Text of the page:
Danny McDougall Causes Paradigm Shift in ASL Interpreter Dilemma

By: Mary Patricia

Danny McDougall was asked a couple of weeks before a small event at Madonna University (Livonia, Michigan) to give a talk. Usually, when a speaker goes to give a talk at any type of event, they go through the process of planning. Planning for a talk includes developing the material, working on delivery, practicing the speech and then getting to the presentation. This is where the paradigm shift occurred, for Danny faced an interpreter shortage issue. Instead of presenting orally, he chose to do his presentation in American Sign Language with no voice. “I realized I could shift the language of choice in the room.“ (McDougall)

This is not what usually happens for people that utilize interpreters however this particular presentation was geared towards students, faculty, along with the “broader campus” in an effort to educate them in better understanding Deaf ideas. “An academic institution is exactly the type of place where we should be a bit bold - with the hopes that we can expand the minds of everyone in the room. That’s what education is about, eh?” (McDougall)

it is usually the event organizer’s responsibility to book interpreters however the first thing McDougall wanted to emphasize was the issue of shortage of interpreters.  The event organizer, by no fault of their own, is not familiar with requesting interpreters for talks. No request was made for an interpreter until a few days before the event. ”There is a department that provides interpreters on campus - and the university usually provides interpreters - but, a request wasn't made.” McDougall emphasized, “The interpreting office kept trying to make arrangements, but nobody was available. There are times when the demand or interpreters in our area isn't met, and this was one of those moments.”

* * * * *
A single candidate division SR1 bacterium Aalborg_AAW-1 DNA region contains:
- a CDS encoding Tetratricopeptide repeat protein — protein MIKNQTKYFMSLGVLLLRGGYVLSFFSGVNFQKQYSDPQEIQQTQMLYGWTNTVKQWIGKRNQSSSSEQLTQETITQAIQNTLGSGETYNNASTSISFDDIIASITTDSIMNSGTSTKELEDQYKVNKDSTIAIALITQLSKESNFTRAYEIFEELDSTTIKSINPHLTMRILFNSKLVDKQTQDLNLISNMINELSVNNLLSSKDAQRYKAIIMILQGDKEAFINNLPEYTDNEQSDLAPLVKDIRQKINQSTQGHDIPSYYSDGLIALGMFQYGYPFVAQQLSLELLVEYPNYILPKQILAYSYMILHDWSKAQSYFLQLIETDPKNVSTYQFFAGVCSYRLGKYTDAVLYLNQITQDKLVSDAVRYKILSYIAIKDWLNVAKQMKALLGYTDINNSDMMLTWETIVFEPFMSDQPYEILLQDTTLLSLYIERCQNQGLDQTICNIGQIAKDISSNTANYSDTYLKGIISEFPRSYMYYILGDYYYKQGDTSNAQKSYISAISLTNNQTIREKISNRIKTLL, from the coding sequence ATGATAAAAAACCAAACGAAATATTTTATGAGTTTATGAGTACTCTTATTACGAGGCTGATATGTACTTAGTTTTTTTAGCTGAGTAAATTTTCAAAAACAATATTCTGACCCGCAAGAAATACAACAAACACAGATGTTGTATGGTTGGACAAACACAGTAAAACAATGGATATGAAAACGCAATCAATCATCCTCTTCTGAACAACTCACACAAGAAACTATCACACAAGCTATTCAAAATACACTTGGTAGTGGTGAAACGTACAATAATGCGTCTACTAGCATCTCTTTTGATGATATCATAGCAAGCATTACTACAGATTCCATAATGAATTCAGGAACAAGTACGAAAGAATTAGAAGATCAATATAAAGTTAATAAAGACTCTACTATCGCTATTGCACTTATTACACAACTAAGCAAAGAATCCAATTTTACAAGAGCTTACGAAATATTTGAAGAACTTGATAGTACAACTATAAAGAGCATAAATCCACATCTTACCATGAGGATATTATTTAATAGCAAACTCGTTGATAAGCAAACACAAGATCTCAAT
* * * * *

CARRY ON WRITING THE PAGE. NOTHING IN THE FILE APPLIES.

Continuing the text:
This particular presentation was done at an annual research symposium at Madonna University where McDougall works as the chair of Sign Language Studies. “I'm also a Ph.D. student at Heriot-Watt University in Edinburgh, Scotland, focusing on human geography and interpreting. There is an annual research symposium at Madonna U, and they asked three professors to give 20-minute presentations about their research. I was the last person in the line-up.” McDougall shared with The Deaf Report. “The event organizer was very supportive of the approach - she thought it was a good way to make the point about the importance of interpreters at our public meetings.”

When asked, McDougall shared that his message was widely appreciated both by non-ASL users and ASL users. “The presentation went really well. It became an ASL space, and so the ASL users were the "in" group ... ASL was the dominant language, at least temporarily. There was a very nice interaction between me and the ASL audience — but, I was also surprised how engaged the hearing people were. They were really trying to follow along, using the slides, as best they could.”(McDougall)

McDougall was very excited by how the message was so well received by the university. “Some other hearing people stopped to say that they appreciated the added lesson about inclusion, and felt it was an effective way to teach a lesson. Everyone who attended was a part of the campus community: students, faculty, and administrators. It was very nerdy!”